A Little Restraint, Please

Classy Restraint

Audrey was a master with the poodles.

 

We hear this all the time. From childhood into adulthood and well into our senior years. “Show a little restraint!” Who’s business is it anyway whether I restrain myself or not?  I ask you, do we live in a Free Country or not?  Am I unable to express myself right here in the Great U.S. of A?  This country is going to the dogs!!  What’s that you say?  We are talking about dogs?  Oh, well then…..

We should include our furry friends in this discussion since they are having to be restrained all the time. As you know I am a pet sitter and I have a few clients that I don’t have to restrain at all.  They are quite lovely.  They happily follow me wherever I go and never wander out of eyesight. They don’t chase critters, or cars or small children. They don’t go rooting around in someone’s garbage can or rolling around in God knows what.  They are all-around good walkers.  Now, I do restrain them around small children because they, the said small children, are an unknown.  They may do any number of things to the dog and the dog knows this.  So I just err on the side of caution and keep them close-by.  Works for all of us.  But, let’s talk about the dogs that do need restraint.  These dogs come in all shapes and sizes and temperaments.  There are dogs that will walk just as pretty as you please right by your side, then up pops a bunny and you are “off to the races”  !!  This animal has succumbed to it’s basest instinct and has gone off to kill said bunny and you are simply slowing him down by being dragged along for the hunt.  Or, the same dog is quietly walking with you and you pass a full to over-flowing garbage can and he can’t help himself but to jerk you around and go foraging in the can.   There is another group of dogs that think they are in a tractor pull right from the get-go.  You hook up the leash to their collar or harness and they just put their heads down and pull for all they’re worth.  Even if they are a smaller dog, this can be quite disconcerting.   And they are strong, too.  Another category of dogs needing restraint are what I would kindly refer to as “free spirits”.  These dogs are completely baffled when you put a leash on them,they have no idea what it’s purpose is.   They will jump, twist, catapult themselves into the air, run circles around your legs, just to see what happens to that annoying “thing” that has become attached to them and they never tire at the multitude of opportunities they have to trip you up.  I have honestly had one throw itself bodily at another dog, all along thinking it was proper leash etiquette.  My, oh my, oh my.  The things I’ve seen.  Makes a girl stop and reflect on just why we think the dog should follow us anyway.  Which would bring us to the topic of doggie basic training 101.  Your dog needs to know that you are the one in charge and you will decide if there will be any kind of trash party going on.  Of course, there won’t be because well-mannered people don’t do that and that also speaks to their dogs.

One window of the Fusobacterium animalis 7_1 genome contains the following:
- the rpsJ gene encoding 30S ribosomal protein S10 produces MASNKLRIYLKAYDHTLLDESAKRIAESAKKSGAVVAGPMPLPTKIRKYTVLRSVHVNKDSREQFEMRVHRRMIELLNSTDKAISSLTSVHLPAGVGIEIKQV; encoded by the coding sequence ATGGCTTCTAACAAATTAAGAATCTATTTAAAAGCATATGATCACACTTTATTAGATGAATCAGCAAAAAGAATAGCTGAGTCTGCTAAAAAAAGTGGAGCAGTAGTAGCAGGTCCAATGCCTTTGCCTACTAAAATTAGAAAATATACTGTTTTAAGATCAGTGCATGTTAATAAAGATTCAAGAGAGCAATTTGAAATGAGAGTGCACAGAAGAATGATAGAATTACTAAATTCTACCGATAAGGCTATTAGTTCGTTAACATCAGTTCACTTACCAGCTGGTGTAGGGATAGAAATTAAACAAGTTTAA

In basic training with your dog, the first thing they learn is how to walk on a leash.  Go to any dog obedience class and I can assure you this will be right at the top of the list.  Most dogs will start out with your standard collar, also known as a buckle collar or tag collar, which would then be attached to the standard leash.  I emphasize standard leash because I don’t consider the flexi-leashes to be the real thing.  So, like Justin Silver on “Dogs in the City” – throw it in the trash. That’s what I said, throw the flexi-leash in the trash!   I cheered when he did that, really I did.  Back in class, we are all hooked up and now we just want our precious pup to follow us.  What actually ensues is fun to watch.  Some dogs will go right along with the game.  Others will balk.  Others will set to throwing a fit and still others may simply lay down and give up.  At this point a decision needs to be made.  What do we need to do to encourage the dog to follow us?  Often a strong command will work, simply calling his name in an authoritative voice can get the dog’s attention and let him know you have an agenda.  The key here is getting the dog’s attention.  There are a number of ways to get a dog’s attention and depending on his response to the standard collar and leash we may learn what choices we have when choosing a training collar.  ( Please note: Training collars should not be used on puppies under sixteen weeks of age.  Their tracheae are still developing and any pulling or jerking may cause permanent damage.)